|TABLE 99.2 Differential Diagnosis of Pericardial Effusion|
Acute idiopathic or viral pericarditis usually responds to nonsteroidal anti-inflammatory drugs (NSAIDs). The drug regimen consists of high-dose aspirin (325–975 mg three to four times daily for 4 weeks); with the addition of a proton pump inhibitor to lessen gastrointestinal effects. Alternatively, indomethacin (25–50 mg four times daily) or ibuprofen (400–600 mg four times daily) can be given. Recently, Imazio et al. (19) found that routine use of colchicine (0.5 mg twice daily for 3 months) in addition to aspirin or ibuprofen—compared to aspirin or ibuprofen alone—in patients with a first episode of acute pericarditis significantly reduced incessant or recurrent pericarditis. Colchicine added to NSAID treatment (0.5 mg twice daily for 6 months) has also been shown to be effective for patients who have had multiple recurrences of their acute pericarditis (20). Diarrhea is a known side effect of colchicine and may cause discontinuation of drug therapy in about 10% of patients.
Symptoms of acute pericarditis respond rapidly to systemic steroids, but there seems to be an increase in relapse after tapering (21). Therefore, corticosteroid therapy should be reserved only for patients with recurrent pericarditis not responding to NSAIDs and colchicine. The recommended daily regimen is 0.2 to 0.5 mg/kg of prednisone for at least 1 month before slowly tapering the dose by 2.5 to 5 mg/wk until the drug is withdrawn (22). The possible side effects of corticosteroid treatment include peptic ulcer disease, sodium retention, hypokalemia, hyperglycemia, osteoporosis, Cushing syndrome, and suppression of the adrenal axis. Treatment with corticosteroids also requires the exclusion of infection or an appropriate antibiotic regimen before initiation of therapy.
|TABLE 99.3 Presenting Factors Predicting Complicated Course|
The treatment of choice for uremic pericarditis consists of intensive, initially daily dialysis therapy. Heparin should be used sparingly during dialysis to reduce the risk of intrapericardial hemorrhage and possible tamponade. The presence of acute pericarditis in acute myocardial infarction also requires caution with the use of intravenous anticoagulants. These drugs are not, however, absolutely contraindicated. Thrombolytic agents have been reported to lead to cardiac tamponade and should be used with caution in the patient with acute myocardial infarction and acute pericarditis.
The postpericardiotomy syndrome is usually self-limited if left untreated; however, the disease may increase the risk of early coronary artery bypass graft closure. Therefore, aggressive treatment has been recommended; NSAIDs often decrease symptoms and speed up recovery (23). Colchicine compared to placebo given perioperatively (0.5 mg twice daily 72 hours before and for 1 month after cardiac surgery) significantly reduced the incidence of postpericardiotomy syndrome and showed nonsignificant reduction of postoperative atrial fibrillation (24). Refractory cases may occur but usually respond rapidly to systemic corticosteroids as outlined above. Advocates of corticosteroid therapy claim that this treatment reduces the incidence of late constrictive pericarditis.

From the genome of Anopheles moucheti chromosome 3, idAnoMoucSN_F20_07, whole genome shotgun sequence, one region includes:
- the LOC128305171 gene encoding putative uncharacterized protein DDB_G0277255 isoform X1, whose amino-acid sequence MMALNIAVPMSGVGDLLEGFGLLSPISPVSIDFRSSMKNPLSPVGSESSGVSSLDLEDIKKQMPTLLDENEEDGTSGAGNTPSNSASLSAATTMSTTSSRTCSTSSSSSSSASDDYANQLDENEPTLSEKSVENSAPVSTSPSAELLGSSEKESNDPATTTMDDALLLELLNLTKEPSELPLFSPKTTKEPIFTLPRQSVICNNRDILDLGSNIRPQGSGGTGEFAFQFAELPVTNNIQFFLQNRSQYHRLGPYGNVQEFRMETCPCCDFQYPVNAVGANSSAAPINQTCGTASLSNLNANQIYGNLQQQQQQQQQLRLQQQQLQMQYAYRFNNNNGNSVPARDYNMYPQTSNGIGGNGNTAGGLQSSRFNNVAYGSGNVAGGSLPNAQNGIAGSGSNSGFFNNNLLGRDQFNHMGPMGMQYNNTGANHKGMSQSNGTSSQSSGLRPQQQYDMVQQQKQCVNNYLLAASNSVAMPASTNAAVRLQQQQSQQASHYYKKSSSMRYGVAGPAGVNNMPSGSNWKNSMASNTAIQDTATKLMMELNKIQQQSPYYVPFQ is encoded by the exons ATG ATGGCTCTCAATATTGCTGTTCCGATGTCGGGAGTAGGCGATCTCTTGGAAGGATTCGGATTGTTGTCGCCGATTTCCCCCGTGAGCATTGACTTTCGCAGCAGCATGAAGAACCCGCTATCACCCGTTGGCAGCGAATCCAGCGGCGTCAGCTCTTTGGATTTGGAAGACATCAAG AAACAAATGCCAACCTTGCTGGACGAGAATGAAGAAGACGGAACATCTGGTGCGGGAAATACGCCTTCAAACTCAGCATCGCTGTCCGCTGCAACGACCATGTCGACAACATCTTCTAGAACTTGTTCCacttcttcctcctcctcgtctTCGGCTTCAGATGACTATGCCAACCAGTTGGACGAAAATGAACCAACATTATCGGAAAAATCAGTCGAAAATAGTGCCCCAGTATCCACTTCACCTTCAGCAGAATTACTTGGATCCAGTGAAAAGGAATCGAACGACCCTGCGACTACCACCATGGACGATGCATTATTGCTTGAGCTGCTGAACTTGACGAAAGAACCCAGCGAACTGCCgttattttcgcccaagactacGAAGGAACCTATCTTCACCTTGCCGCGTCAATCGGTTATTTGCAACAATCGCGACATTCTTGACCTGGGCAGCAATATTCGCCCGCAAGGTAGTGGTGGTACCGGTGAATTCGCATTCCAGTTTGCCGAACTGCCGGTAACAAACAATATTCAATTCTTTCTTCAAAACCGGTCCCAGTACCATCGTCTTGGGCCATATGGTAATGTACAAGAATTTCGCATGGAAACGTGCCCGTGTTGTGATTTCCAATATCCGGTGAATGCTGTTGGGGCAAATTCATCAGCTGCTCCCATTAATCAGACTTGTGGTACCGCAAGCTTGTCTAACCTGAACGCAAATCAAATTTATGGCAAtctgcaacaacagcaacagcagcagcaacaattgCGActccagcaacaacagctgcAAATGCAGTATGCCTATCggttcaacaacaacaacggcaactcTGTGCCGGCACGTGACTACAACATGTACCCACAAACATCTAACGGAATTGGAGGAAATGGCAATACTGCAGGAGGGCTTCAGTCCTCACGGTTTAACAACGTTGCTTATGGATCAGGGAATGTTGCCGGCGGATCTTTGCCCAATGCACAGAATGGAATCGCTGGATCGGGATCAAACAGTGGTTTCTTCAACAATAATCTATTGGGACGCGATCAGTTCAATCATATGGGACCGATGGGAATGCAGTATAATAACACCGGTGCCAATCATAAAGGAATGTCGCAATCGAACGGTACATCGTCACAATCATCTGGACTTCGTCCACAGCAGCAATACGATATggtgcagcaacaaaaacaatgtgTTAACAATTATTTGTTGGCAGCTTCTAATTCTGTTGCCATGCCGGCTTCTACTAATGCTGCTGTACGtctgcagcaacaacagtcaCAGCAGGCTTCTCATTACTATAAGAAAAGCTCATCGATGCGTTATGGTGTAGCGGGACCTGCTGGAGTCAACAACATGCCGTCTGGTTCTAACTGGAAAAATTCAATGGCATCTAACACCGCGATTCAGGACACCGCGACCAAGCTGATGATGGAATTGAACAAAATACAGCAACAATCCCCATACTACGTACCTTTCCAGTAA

Nonviral infectious etiology of pericarditis requires prompt evacuation of purulence from the pericardium, usually by operative intervention, because of the need to establish a definitive diagnosis, eradicate the infection, and prevent constrictive pericarditis.
Recurrence of acute pericarditis is quite common and often requires long-term drug therapy as noted above. In a few selected cases refractory to medical therapy, radical pericardiectomy may need to be considered (21).
In general, acute pericarditis symptoms subside within several days to weeks. The major immediate complication is cardiac tamponade, which occurs in less than 5% of patients. For diagnostic and treatment approach in patients with suspected acute uncomplicated or complicated pericarditis, see Figure 99.4.
PERICARDIAL EFFUSION AND CARDIAC TAMPONADE
Pericardial effusion often develops with acute pericarditis. It is caused by an inflammatory exudation and an occlusion of the normal drainage through epicardial venous and lymphatic systems by the inflammatory process. The most common causes of tamponade include idiopathic pericarditis, cancer of the lung and breast, lymphoma, renal failure, and tuberculosis (25). Pericardial effusion may also occur in the absence of pericardial inflammation—for example, as a hemorrhagic effusion from internal sources such as a pacemaker, angioplasty, coronary artery bypass grafting (CABG) surgery, aortic dissection, ventricular rupture—or external cardiac trauma. Regardless of their size, pericardial effusions can either be clinically silent or cause hemodynamic compromise. The latter situation is called cardiac tamponade. The most important factor contributing to the development of cardiac tamponade is not the total amount of pericardial fluid but the rate at which it accumulates. The pericardium resists sudden stretching but can gradually expand in response to a chronic distending force. A small but rapidly developing effusion—less than 200 mL—in a trauma patient can cause tamponade, because the fibrous pericardial membrane does not have enough time to stretch and accommodate the increased volume. Conversely, a patient with a very large pericardial effusion—1,000 mL—developing over weeks or months may be completely asymptomatic, given that the parietal pericardium has had time to adjust to the increased volume.